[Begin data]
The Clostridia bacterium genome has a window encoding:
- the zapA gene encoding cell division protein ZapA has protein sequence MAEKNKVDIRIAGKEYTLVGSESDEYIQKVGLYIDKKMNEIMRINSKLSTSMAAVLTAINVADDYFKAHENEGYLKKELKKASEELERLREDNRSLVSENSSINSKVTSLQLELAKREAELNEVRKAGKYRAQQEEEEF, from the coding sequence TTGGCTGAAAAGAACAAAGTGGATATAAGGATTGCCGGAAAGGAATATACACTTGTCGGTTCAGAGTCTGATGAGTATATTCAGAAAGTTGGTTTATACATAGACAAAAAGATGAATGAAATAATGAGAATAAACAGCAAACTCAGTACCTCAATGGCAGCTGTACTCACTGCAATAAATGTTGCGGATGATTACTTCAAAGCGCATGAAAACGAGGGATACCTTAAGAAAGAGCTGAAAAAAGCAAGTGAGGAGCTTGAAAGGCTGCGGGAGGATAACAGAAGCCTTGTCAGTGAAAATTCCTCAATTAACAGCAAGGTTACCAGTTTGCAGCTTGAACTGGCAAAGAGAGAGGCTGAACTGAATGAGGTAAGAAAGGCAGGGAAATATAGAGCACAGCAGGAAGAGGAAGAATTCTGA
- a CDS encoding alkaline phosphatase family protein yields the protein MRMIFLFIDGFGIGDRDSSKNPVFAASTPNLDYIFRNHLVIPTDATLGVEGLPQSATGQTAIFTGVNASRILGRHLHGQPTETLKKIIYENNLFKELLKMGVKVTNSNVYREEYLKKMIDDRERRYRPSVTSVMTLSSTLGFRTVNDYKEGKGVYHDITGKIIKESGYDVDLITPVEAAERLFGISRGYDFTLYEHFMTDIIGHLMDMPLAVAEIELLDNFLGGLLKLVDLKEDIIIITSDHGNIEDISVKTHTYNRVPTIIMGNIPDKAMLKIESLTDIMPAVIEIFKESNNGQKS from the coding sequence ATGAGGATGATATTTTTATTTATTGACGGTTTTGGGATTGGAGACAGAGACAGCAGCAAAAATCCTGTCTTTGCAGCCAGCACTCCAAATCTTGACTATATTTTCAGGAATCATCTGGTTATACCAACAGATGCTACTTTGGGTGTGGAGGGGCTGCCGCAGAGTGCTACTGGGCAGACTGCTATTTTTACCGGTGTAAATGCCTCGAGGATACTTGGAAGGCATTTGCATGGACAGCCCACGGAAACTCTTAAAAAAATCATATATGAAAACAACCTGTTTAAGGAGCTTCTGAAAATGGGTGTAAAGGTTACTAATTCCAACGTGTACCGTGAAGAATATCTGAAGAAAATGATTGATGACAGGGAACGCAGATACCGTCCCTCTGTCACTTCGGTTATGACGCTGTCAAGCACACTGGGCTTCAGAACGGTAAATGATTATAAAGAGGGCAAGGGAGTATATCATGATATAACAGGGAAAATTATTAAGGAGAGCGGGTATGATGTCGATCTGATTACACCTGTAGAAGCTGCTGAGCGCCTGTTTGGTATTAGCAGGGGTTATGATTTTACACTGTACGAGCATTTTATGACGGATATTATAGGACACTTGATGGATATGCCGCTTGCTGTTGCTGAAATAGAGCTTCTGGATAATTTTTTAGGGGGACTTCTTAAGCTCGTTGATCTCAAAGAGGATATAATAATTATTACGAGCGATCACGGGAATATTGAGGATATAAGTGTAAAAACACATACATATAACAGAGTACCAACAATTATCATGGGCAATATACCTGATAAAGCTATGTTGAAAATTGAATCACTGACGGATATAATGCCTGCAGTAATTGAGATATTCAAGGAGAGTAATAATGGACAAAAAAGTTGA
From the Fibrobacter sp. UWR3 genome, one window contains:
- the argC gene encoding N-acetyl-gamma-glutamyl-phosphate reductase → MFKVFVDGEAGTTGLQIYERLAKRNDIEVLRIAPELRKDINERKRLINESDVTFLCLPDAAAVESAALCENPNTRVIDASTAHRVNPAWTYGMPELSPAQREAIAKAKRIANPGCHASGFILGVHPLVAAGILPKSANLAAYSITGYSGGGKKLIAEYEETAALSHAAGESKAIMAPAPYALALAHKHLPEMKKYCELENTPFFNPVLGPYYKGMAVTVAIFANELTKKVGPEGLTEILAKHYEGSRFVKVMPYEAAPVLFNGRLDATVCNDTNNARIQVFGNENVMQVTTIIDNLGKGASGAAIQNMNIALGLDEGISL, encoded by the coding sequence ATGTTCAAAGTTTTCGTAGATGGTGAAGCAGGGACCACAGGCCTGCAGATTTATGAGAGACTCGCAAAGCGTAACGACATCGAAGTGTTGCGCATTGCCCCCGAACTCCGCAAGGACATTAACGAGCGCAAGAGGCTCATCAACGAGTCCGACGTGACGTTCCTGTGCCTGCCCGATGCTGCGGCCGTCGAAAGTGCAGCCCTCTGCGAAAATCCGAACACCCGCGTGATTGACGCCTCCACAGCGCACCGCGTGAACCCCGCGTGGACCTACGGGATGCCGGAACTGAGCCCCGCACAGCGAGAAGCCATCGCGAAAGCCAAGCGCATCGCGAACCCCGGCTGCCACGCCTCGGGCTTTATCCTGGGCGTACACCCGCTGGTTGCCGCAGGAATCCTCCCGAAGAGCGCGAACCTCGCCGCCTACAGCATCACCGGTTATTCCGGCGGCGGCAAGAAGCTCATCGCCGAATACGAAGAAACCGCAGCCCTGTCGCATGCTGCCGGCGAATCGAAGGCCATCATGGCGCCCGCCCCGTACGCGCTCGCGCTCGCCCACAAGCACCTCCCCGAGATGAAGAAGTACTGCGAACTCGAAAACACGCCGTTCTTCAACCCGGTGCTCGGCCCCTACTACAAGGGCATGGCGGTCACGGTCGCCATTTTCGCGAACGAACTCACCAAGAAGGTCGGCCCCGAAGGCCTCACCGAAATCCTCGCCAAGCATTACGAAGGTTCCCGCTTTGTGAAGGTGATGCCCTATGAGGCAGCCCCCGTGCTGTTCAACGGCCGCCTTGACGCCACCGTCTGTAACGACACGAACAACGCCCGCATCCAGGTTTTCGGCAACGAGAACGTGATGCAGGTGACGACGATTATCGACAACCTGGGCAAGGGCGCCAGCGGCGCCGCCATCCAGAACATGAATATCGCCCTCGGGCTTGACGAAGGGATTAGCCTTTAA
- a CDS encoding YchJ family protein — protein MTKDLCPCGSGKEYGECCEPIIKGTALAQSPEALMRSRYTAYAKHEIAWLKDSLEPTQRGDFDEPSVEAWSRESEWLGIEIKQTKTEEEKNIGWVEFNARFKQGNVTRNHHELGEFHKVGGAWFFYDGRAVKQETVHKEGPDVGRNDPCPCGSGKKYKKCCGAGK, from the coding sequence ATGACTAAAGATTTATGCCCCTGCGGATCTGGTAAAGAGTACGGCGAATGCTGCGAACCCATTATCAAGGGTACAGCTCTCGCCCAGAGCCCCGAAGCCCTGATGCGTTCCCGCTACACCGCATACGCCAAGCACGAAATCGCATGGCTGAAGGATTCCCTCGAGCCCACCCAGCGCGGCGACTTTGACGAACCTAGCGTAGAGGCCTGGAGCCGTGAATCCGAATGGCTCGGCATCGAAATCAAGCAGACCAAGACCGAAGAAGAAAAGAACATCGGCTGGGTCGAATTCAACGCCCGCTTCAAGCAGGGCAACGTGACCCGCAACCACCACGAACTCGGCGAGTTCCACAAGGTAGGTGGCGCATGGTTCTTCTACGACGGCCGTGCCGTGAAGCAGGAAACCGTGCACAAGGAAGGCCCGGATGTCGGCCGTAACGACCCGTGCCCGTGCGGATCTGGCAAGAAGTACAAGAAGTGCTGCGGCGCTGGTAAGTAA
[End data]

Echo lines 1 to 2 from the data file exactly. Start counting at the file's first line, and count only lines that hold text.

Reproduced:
The Clostridia bacterium genome has a window encoding:
- the zapA gene encoding cell division protein ZapA has protein sequence MAEKNKVDIRIAGKEYTLVGSESDEYIQKVGLYIDKKMNEIMRINSKLSTSMAAVLTAINVADDYFKAHENEGYLKKELKKASEELERLREDNRSLVSENSSINSKVTSLQLELAKREAELNEVRKAGKYRAQQEEEEF, from the coding sequence TTGGCTGAAAAGAACAAAGTGGATATAAGGATTGCCGGAAAGGAATATACACTTGTCGGTTCAGAGTCTGATGAGTATATTCAGAAAGTTGGTTTATACATAGACAAAAAGATGAATGAAATAATGAGAATAAACAGCAAACTCAGTACCTCAATGGCAGCTGTACTCACTGCAATAAATGTTGCGGATGATTACTTCAAAGCGCATGAAAACGAGGGATACCTTAAGAAAGAGCTGAAAAAAGCAAGTGAGGAGCTTGAAAGGCTGCGGGAGGATAACAGAAGCCTTGTCAGTGAAAATTCCTCAATTAACAGCAAGGTTACCAGTTTGCAGCTTGAACTGGCAAAGAGAGAGGCTGAACTGAATGAGGTAAGAAAGGCAGGGAAATATAGAGCACAGCAGGAAGAGGAAGAATTCTGA